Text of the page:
Simpson Overnight Shelter


2740 1st Ave S

Minneapolis, MN 55408

612.874.0306  Office hours: M–F  3–5 pm

 

    • Women must attend the women's shelter lottery on Wednesday afternoon at 3 pm, or may call 612.871.1138 at 5 pm for one of seven nightly beds . Women enter through the 1st Ave door.
    • Men must attend the lottery on Monday night at 6 pm.
    • Shelter hours: Daily 6 pm to 7 am. All guests must leave by 7 am.

    • Nurses, social workers, a psychologist, and veteran's outreach workers are available Monday through Thursday.

 

The shelter provides a bed to 44 men and 22 women every night of the year. The men's and women's sleeping areas are located in separate areas of the shelter. The evening meal is served at 7 pm.

 

How to get a bed

 

Women

Women must attend the women's shelter lottery on Wednesday afternoon at 3 pm to receive a bed for 28 nights. There are also a small number of beds available on a nightly basis. To reserve a nightly bed, call 612.871.1138 at 5 pm and/or 9 pm. Women enter through the 1st Ave door.

 

  • Guests must arrive by 3:00 pm.
  • Beds will be given out for 28 days (4 weeks).
  • If you cannot attend the lottery, you can call 612.871.1138 by 3:30 pm to have your name entered as a call-in. You must then call back after the lottery to see if you have received a bed.

 

Men

Simpson Shelter holds a combined weekly lottery every Monday night for men seeking a bed. St. Stephen's Shelter and Our Saviour's Shelter also participate in the lottery.

 

  • Doors open at 6 pm.
  • Guests must arrive by 6:30 pm.
  • Guests should not arrive before 5:45 pm.
  • Guests must be completely sober at lottery and will be breathalyzed. You do not need an I.D.
  • Beds will be given out for 28 days (4 weeks).

 

There are representatives from all shelters present to staff the lottery and provide resources. Once a guest loses his bed, he will need to wait four Mondays before being eligible to try the lottery again. People who are restricted from Simpson will be able to participate in the lottery to receive a bed at St. Stephen's or Our Saviour's Shelters.

 

Simpson Savings Program

The Simpson Savings Program secures a longer-term bed if a shelter guests turns over 40% of their income (minimum $400 a month) to Simpson for safekeeping. Last year over 45 people who used this program saved enough to move into permanent housing. Last year, advocates moved over 90 men from the shelter into permanent housing.

 

Shelter Manager Brian Bozeman describes the Overnight Shelter

 

 

Q & A with Brian Bozeman
Simpson Housing Services’ Shelter Manager knows the people we serve

Brian Bozeman has been with Simpson Housing Services for eight years, starting out as a part-time advocate in the men’s shelter. Currently he is the manager of both the men’s and the women’s shelters and has an up-close perspective on the lives of those experiencing homelessness.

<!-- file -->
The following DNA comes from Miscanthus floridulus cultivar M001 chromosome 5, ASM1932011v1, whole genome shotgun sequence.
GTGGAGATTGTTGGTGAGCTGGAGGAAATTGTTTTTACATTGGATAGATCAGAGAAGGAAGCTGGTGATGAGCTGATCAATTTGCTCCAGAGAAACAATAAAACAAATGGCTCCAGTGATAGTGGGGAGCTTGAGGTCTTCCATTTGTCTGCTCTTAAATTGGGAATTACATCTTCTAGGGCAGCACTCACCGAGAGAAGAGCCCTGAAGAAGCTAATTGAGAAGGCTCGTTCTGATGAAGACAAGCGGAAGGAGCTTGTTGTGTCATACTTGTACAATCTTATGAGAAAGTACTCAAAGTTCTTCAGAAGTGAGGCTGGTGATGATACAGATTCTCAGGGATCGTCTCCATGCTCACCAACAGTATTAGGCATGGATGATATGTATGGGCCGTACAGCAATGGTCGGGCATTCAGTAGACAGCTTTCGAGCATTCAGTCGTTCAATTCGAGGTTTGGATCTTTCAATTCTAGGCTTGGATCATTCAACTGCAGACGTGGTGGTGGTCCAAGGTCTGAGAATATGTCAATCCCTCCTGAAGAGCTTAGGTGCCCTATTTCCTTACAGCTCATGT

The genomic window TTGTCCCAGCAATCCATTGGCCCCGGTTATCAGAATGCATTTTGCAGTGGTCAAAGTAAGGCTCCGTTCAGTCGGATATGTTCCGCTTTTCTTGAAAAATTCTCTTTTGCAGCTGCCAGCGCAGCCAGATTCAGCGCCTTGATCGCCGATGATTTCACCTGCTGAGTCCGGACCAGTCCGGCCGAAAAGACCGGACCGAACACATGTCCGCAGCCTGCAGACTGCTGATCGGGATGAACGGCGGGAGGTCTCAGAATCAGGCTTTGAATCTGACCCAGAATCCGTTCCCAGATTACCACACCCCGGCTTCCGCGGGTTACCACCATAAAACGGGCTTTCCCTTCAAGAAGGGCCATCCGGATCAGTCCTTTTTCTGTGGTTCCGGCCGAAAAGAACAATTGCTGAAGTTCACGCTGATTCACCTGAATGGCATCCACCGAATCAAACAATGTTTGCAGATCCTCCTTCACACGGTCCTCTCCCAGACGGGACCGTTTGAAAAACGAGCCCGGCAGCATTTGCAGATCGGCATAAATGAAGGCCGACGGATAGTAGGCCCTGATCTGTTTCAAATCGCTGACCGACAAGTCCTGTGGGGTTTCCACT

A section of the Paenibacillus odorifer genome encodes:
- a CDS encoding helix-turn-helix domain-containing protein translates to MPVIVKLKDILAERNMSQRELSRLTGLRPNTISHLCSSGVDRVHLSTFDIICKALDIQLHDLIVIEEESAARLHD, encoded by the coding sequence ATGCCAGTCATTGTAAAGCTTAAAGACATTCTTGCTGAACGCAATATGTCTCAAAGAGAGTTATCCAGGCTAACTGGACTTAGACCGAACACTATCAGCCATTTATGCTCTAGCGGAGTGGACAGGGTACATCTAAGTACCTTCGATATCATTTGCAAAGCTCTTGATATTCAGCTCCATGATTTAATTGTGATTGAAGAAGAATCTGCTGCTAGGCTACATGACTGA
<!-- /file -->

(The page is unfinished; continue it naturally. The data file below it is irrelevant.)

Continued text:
Q. So Brian, tell us how the shelters work.
A. The Simpson Shelters are open from 6 p.m. to 7 a.m., 365 days a year. Every Monday we hold a lottery with St. Stephen’s and Our Saviour’s shelters and the guys vie for any open beds that we have. The women’s shelter works on a first come-first served basis.

Q. Where do our shelter guests go during the day?
A. When it’s nice out, a lot of our guests will spend the day outside. Or if it’s very hot, $1.50 will buy you two and a half hours on an air-conditioned city bus. Many will roam the skyway system in the winter or spend the day at the public library where they’ll usually be left alone. Many of them go to jobs, sometimes leaving the shelter as early as 3:30 a.m.

Q. The Simpson shelters (as well as partner shelters St. Stephen’s and Our Saviour’s) are known throughout the community as friendly places that treat their guests with respect. Talk about that.
A. The shelter advocates learn the names of all the guests and that is how we greet them every night, treating them as individuals.

Q. Do you sometimes find that respect is what the people need the most?
A. A little respect can go along way. Over half of our people suffer from chemical dependency or mental illness. We work under the Housing First/Harm Reduction model. Give people a safe place to stay, offer them support systems and then help them with the other issues.

Q. How do we help them with the other issues?
A. We have a nurse and a mental health counselor at the shelter every Thursday night and a county social worker every Monday and Thursday night. Our advocates will work with the guests to help them get into stable housing.

Q. What are some of the barriers that keep our guests from finding housing?
A. Many things, no rental history or a criminal record. Even petty crimes can keep you from getting housing. Not having a permanent address scares a lot of landlords and it is hard to find a job without an address or phone number. It’s hard to get an apartment without a job, so it’s easy to get caught in a vicious circle.

Q. Through the years, have you had any encounters that have stuck with you?
A. There was the time an old boss of mine showed up at the shelter. When he recognized me he left. I also remember a volunteer at the shelter who recognized one of the guests as a teenage friend of her son.

Once I ran into a guy who had stayed at our shelter maybe four years earlier. He was doing really well and came over to me with a friend of his. He wasn’t ashamed of what he had been through. He said he wouldn’t be here if it hadn’t been for the shelter. I remember a lot of the meal groups. Many good people though the years.